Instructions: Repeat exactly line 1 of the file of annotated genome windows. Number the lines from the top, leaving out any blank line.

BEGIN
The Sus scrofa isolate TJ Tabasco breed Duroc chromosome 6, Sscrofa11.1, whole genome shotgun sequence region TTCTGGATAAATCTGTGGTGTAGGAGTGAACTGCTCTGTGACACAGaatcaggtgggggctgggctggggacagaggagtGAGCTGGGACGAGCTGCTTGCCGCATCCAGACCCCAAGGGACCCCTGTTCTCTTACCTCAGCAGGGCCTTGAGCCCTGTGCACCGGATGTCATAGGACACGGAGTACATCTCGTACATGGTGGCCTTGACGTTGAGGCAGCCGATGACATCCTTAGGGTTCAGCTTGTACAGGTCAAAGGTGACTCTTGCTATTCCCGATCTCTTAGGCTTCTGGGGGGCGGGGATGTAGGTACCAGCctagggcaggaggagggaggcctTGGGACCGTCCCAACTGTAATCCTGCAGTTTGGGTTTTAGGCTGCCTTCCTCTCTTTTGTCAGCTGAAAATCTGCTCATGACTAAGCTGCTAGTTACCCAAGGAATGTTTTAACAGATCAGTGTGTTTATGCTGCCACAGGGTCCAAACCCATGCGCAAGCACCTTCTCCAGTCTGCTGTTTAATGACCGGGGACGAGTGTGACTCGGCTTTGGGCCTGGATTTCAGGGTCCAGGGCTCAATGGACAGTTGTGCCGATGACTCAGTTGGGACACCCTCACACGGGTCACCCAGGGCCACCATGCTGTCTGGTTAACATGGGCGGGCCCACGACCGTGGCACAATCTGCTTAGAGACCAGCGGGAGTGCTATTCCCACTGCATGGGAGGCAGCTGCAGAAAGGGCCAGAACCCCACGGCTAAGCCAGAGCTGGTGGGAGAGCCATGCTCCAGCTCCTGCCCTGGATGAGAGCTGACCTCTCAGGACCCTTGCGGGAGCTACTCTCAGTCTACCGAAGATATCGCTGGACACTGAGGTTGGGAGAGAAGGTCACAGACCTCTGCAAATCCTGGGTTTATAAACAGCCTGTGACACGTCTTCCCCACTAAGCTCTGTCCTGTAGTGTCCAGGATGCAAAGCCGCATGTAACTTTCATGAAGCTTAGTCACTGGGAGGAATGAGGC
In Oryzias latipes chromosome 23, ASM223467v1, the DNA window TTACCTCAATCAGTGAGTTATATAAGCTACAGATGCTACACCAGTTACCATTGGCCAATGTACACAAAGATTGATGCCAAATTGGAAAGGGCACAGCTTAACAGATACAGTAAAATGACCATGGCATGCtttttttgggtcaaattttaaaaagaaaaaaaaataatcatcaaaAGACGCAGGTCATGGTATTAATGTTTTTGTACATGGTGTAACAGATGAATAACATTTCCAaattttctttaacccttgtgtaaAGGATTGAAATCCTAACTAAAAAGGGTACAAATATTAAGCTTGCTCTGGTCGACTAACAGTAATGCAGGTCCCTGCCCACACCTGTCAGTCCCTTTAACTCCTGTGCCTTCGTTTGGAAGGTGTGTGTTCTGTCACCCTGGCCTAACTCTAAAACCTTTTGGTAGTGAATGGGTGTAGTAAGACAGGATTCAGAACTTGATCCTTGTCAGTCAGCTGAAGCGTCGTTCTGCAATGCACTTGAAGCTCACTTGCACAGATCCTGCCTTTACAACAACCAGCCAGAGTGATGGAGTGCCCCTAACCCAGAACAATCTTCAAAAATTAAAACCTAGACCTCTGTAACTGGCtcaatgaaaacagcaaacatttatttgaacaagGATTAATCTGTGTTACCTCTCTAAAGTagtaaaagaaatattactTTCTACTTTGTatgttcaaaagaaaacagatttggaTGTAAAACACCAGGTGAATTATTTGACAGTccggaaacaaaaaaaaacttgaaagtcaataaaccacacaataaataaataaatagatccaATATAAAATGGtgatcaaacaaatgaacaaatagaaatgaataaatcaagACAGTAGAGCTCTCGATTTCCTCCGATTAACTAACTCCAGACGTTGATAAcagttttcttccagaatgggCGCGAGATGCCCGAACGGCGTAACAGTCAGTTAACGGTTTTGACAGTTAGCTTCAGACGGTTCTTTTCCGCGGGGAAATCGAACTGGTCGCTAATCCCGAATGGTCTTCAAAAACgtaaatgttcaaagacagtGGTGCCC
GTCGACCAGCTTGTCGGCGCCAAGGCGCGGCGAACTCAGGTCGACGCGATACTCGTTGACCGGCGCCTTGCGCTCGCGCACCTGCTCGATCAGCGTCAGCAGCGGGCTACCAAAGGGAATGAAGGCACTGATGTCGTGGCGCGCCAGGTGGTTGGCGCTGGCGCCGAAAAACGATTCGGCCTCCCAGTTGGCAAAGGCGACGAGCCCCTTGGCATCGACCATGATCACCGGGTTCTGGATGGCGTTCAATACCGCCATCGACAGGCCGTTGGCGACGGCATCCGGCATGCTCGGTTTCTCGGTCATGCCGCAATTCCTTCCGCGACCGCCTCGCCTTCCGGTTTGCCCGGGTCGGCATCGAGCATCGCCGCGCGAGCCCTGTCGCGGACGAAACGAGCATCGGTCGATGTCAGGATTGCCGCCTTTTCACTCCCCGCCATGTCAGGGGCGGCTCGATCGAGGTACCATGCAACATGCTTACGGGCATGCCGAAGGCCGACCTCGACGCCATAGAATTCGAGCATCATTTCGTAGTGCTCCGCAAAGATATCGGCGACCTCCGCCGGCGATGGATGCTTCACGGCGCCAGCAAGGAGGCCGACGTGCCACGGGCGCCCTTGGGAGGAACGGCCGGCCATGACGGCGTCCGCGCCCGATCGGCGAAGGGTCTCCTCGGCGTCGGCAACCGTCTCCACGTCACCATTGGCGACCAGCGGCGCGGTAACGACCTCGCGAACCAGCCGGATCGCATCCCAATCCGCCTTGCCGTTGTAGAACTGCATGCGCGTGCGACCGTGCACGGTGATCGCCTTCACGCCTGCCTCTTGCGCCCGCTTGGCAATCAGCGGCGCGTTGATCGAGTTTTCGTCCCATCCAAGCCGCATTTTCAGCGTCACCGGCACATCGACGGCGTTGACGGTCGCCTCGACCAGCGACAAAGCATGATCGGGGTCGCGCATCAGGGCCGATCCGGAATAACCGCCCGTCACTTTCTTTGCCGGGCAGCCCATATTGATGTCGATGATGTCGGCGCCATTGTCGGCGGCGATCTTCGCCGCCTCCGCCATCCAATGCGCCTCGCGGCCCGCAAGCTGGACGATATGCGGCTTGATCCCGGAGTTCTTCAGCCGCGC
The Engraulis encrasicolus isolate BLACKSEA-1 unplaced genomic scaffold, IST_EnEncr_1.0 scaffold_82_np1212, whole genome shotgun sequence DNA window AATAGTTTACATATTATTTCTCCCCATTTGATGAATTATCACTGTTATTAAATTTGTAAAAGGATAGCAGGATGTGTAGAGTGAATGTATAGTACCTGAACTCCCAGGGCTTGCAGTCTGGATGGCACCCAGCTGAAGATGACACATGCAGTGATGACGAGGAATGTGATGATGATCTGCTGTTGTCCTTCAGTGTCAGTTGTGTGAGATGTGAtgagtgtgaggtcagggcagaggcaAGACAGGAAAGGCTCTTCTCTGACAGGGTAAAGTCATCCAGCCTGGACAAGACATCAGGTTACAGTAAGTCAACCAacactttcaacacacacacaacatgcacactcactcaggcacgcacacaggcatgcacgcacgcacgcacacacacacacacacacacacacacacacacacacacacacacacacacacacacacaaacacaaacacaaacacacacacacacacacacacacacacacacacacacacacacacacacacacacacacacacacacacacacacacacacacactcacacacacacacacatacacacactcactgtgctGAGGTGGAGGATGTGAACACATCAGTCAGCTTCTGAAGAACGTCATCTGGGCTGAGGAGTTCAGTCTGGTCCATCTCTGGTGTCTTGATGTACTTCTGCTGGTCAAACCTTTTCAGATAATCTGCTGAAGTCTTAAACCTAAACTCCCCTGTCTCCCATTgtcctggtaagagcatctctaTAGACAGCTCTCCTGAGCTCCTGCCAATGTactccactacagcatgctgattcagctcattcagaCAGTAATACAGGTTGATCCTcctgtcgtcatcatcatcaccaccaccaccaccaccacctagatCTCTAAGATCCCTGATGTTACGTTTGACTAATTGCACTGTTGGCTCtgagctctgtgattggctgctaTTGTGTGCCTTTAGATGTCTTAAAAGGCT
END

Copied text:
The Sus scrofa isolate TJ Tabasco breed Duroc chromosome 6, Sscrofa11.1, whole genome shotgun sequence region TTCTGGATAAATCTGTGGTGTAGGAGTGAACTGCTCTGTGACACAGaatcaggtgggggctgggctggggacagaggagtGAGCTGGGACGAGCTGCTTGCCGCATCCAGACCCCAAGGGACCCCTGTTCTCTTACCTCAGCAGGGCCTTGAGCCCTGTGCACCGGATGTCATAGGACACGGAGTACATCTCGTACATGGTGGCCTTGACGTTGAGGCAGCCGATGACATCCTTAGGGTTCAGCTTGTACAGGTCAAAGGTGACTCTTGCTATTCCCGATCTCTTAGGCTTCTGGGGGGCGGGGATGTAGGTACCAGCctagggcaggaggagggaggcctTGGGACCGTCCCAACTGTAATCCTGCAGTTTGGGTTTTAGGCTGCCTTCCTCTCTTTTGTCAGCTGAAAATCTGCTCATGACTAAGCTGCTAGTTACCCAAGGAATGTTTTAACAGATCAGTGTGTTTATGCTGCCACAGGGTCCAAACCCATGCGCAAGCACCTTCTCCAGTCTGCTGTTTAATGACCGGGGACGAGTGTGACTCGGCTTTGGGCCTGGATTTCAGGGTCCAGGGCTCAATGGACAGTTGTGCCGATGACTCAGTTGGGACACCCTCACACGGGTCACCCAGGGCCACCATGCTGTCTGGTTAACATGGGCGGGCCCACGACCGTGGCACAATCTGCTTAGAGACCAGCGGGAGTGCTATTCCCACTGCATGGGAGGCAGCTGCAGAAAGGGCCAGAACCCCACGGCTAAGCCAGAGCTGGTGGGAGAGCCATGCTCCAGCTCCTGCCCTGGATGAGAGCTGACCTCTCAGGACCCTTGCGGGAGCTACTCTCAGTCTACCGAAGATATCGCTGGACACTGAGGTTGGGAGAGAAGGTCACAGACCTCTGCAAATCCTGGGTTTATAAACAGCCTGTGACACGTCTTCCCCACTAAGCTCTGTCCTGTAGTGTCCAGGATGCAAAGCCGCATGTAACTTTCATGAAGCTTAGTCACTGGGAGGAATGAGGC